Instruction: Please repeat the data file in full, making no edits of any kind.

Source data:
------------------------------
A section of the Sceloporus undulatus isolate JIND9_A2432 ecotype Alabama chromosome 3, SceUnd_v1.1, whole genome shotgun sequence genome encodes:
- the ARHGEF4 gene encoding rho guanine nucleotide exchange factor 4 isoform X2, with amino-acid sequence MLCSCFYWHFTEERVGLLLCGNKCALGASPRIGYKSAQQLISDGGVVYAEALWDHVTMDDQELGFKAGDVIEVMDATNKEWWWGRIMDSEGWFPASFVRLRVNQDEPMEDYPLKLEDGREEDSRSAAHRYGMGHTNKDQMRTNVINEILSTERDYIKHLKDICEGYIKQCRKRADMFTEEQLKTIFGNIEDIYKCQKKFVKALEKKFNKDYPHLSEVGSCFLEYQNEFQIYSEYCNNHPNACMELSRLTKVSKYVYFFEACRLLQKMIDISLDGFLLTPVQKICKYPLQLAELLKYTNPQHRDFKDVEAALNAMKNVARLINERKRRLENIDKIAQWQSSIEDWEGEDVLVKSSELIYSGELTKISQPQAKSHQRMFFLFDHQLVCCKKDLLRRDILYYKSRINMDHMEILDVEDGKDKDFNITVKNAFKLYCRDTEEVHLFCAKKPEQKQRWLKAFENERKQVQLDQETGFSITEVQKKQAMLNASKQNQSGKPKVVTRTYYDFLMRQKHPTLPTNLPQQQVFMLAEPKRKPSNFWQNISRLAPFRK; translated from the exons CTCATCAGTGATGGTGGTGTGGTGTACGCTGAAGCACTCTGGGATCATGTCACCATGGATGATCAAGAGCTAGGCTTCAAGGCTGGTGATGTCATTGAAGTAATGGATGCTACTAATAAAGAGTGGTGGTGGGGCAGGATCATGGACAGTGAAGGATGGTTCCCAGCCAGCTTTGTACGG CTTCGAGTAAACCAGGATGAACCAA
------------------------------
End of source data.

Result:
A section of the Sceloporus undulatus isolate JIND9_A2432 ecotype Alabama chromosome 3, SceUnd_v1.1, whole genome shotgun sequence genome encodes:
- the ARHGEF4 gene encoding rho guanine nucleotide exchange factor 4 isoform X2, with amino-acid sequence MLCSCFYWHFTEERVGLLLCGNKCALGASPRIGYKSAQQLISDGGVVYAEALWDHVTMDDQELGFKAGDVIEVMDATNKEWWWGRIMDSEGWFPASFVRLRVNQDEPMEDYPLKLEDGREEDSRSAAHRYGMGHTNKDQMRTNVINEILSTERDYIKHLKDICEGYIKQCRKRADMFTEEQLKTIFGNIEDIYKCQKKFVKALEKKFNKDYPHLSEVGSCFLEYQNEFQIYSEYCNNHPNACMELSRLTKVSKYVYFFEACRLLQKMIDISLDGFLLTPVQKICKYPLQLAELLKYTNPQHRDFKDVEAALNAMKNVARLINERKRRLENIDKIAQWQSSIEDWEGEDVLVKSSELIYSGELTKISQPQAKSHQRMFFLFDHQLVCCKKDLLRRDILYYKSRINMDHMEILDVEDGKDKDFNITVKNAFKLYCRDTEEVHLFCAKKPEQKQRWLKAFENERKQVQLDQETGFSITEVQKKQAMLNASKQNQSGKPKVVTRTYYDFLMRQKHPTLPTNLPQQQVFMLAEPKRKPSNFWQNISRLAPFRK; translated from the exons CTCATCAGTGATGGTGGTGTGGTGTACGCTGAAGCACTCTGGGATCATGTCACCATGGATGATCAAGAGCTAGGCTTCAAGGCTGGTGATGTCATTGAAGTAATGGATGCTACTAATAAAGAGTGGTGGTGGGGCAGGATCATGGACAGTGAAGGATGGTTCCCAGCCAGCTTTGTACGG CTTCGAGTAAACCAGGATGAACCAA